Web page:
For the last 100 years, cubicle curtains have changed the face of the healthcare environment and caused healthcare facilities to struggle over having the right cubicle curtain in the right place. What if there was a way to have one curtain size to solve all the facility’s issues? How to accomplish that goal has become a big question.
The history of the cubicle curtain may help the healthcare professional determine their direction and scope of not only the cubicle curtains but patient privacy and protection.
Hospital Cubicle Curtains from the 1950s
The 1950s were a time of practicality and functionality over design or aesthetics. Hospital cubicle curtains of this period were providing privacy for those patients in semi-private rooms and wards. The cubicles lacked any sense of style or fashion. They were simply pieces of fabric that were placed around rooms to create a semblance of privacy and to protect one’s sense of dignity.
Viewed as a necessity, rather than as an active participant in keeping patients comfortable or safe from bacteria, hospital cubicle curtains lacked any color. They were devoid of patterns. The word creativity and curtains were never used in the same sentence. They were designed to match the somber nature of a hospital or at least its walls and ceilings. This staid approach was to continue until the 1980s.
Hospital Cubicle Curtains Following the 1980s
In the 1980s, a slow change began. Some firms began to manufacture hospital cubicle curtains in more than a single design. In the decades that followed, more and more patterns, colors and designs became available. The philosophy of medical facilities had changed. They began to accept the need for a sense of humanity in their wards. While privacy curtains were essential, it did not mean they had to be grim or bland in their design or color.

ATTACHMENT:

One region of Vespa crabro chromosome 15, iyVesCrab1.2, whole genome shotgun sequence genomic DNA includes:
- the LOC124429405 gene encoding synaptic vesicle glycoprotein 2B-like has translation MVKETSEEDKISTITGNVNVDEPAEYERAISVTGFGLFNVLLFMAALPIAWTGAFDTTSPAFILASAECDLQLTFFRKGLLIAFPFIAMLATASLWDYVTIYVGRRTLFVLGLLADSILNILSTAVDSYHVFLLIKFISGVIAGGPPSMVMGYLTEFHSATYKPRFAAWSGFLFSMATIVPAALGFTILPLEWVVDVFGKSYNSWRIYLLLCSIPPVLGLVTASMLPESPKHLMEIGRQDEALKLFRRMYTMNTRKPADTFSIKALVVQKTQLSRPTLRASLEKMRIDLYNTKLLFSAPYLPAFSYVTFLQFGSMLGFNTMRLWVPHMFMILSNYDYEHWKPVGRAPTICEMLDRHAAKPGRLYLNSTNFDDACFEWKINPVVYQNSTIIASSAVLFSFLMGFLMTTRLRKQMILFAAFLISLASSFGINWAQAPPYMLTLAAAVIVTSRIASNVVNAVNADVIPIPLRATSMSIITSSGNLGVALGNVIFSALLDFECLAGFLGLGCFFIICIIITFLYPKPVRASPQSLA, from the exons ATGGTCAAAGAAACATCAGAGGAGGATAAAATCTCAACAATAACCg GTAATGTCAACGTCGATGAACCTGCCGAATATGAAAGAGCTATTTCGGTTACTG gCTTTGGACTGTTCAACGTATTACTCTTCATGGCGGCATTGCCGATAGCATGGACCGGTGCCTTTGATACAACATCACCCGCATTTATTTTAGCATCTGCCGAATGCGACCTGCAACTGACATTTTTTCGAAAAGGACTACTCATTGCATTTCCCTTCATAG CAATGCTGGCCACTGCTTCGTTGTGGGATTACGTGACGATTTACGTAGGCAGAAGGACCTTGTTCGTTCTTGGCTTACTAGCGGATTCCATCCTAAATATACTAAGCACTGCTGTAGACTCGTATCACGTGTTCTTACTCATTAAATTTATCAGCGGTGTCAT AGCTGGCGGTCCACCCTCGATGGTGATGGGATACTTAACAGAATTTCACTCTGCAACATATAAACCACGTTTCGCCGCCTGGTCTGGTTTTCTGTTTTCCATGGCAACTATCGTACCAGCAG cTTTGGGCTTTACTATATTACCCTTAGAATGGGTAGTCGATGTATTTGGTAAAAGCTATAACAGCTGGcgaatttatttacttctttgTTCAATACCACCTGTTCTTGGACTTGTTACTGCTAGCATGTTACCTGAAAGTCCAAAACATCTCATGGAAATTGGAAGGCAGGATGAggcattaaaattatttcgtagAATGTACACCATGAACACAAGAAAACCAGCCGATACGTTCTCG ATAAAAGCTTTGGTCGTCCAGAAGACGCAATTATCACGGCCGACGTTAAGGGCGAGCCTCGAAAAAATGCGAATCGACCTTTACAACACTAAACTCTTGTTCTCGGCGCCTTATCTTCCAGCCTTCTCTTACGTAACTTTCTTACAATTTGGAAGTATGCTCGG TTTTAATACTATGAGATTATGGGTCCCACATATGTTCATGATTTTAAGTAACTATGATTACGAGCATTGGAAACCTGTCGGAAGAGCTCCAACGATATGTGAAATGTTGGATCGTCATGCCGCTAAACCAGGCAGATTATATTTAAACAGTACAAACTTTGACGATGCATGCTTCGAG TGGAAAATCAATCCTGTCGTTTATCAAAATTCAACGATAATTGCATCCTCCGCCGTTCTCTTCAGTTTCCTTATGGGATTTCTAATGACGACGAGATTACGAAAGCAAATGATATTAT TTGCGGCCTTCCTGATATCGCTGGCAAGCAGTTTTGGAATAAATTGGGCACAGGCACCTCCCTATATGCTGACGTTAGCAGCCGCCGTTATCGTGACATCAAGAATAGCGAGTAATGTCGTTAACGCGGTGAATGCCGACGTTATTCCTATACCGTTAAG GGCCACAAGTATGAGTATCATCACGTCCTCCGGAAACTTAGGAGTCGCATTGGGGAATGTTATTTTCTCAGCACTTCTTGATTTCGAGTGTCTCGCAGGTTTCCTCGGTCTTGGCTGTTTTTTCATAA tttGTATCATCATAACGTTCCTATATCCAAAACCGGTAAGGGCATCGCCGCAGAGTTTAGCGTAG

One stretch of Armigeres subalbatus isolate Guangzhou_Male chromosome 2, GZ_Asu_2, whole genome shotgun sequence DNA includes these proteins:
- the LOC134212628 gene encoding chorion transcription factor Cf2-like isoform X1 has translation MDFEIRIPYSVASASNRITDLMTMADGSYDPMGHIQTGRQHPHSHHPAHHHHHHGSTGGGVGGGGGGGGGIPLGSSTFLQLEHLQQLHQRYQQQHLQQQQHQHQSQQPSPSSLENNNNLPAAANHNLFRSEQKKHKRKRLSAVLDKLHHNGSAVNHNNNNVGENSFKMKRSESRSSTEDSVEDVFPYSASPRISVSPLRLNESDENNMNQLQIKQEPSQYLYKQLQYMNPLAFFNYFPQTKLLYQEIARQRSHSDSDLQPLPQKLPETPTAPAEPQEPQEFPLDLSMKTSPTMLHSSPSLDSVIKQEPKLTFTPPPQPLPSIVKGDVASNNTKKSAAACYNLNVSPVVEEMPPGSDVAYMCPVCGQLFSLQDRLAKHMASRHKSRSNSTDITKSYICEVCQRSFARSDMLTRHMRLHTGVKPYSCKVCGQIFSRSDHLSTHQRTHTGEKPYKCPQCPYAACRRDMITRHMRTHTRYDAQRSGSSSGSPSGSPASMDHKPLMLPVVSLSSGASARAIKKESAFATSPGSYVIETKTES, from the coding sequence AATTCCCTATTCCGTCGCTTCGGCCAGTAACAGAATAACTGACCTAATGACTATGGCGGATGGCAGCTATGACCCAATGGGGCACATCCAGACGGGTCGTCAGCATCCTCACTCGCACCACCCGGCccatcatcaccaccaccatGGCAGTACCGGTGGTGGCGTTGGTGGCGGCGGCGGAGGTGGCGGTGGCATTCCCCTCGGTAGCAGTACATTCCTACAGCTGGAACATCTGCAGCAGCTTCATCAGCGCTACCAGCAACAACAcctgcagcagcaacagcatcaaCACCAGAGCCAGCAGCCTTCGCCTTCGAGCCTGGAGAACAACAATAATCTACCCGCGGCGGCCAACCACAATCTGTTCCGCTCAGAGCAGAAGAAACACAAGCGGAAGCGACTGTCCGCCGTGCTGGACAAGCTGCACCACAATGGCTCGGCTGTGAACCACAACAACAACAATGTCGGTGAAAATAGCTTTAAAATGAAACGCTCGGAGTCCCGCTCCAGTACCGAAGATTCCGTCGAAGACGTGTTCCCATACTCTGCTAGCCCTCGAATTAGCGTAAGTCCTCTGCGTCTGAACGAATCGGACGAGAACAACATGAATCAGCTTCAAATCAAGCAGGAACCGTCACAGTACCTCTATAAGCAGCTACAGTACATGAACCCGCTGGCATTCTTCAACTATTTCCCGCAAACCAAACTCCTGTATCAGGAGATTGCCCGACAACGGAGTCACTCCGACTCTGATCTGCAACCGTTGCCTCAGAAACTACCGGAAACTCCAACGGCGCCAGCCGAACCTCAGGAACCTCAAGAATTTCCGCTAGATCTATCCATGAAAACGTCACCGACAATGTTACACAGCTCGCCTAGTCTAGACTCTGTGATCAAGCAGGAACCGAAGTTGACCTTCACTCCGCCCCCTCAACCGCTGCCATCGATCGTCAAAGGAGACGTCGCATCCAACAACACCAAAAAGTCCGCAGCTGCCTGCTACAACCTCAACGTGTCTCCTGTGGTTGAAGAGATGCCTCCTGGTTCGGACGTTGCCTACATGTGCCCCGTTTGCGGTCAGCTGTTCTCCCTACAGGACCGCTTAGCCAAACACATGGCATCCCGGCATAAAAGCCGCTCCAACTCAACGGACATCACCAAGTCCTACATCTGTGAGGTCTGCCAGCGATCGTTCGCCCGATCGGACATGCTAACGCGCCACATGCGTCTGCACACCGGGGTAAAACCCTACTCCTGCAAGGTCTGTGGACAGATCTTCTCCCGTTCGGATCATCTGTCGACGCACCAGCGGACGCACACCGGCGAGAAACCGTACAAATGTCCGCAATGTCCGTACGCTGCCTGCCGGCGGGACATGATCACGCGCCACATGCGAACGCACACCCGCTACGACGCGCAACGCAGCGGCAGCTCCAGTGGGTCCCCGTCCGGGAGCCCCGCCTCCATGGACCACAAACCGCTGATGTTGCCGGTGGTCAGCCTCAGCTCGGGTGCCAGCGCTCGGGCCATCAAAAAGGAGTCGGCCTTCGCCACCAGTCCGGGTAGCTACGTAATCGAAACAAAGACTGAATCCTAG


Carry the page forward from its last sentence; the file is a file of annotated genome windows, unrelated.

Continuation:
Patients required some cheering up or calming down. In children’s wards, in particular, the colored and gaily patterned curtains began to take over the practical nonentities. By 2000, the amount of colored, patterned and cartoon costumed cubicle curtains had begun to take over. Manufacturers were producing significant amounts of these variations on a theme and successfully selling them. Companies even customize the designs to match the needs of the facility.
In 2007, another change began to affect the production of hospital cubicle curtains. Research had indicated that traditional curtains were capable of spreading diseases. In an age where methicillin-resistant Staphylococcus aureus (MRSA) and vancomycin-resistant enterococci (VRE) are very real threats, the need was for the production of curtains that could be less susceptible to the spreading of airborne disease. The result was antimicrobial hospital cubicle curtains.
Today, manufacturers are striving to further improve the ability of hospital cubicle curtains to help medical facilities do their job. They are fire retardant. They are disease resistant. They also are a delight to the eye soothing the nerves of patients and making children feel less stressed. Visit http://www.cubecare.com/, for more information.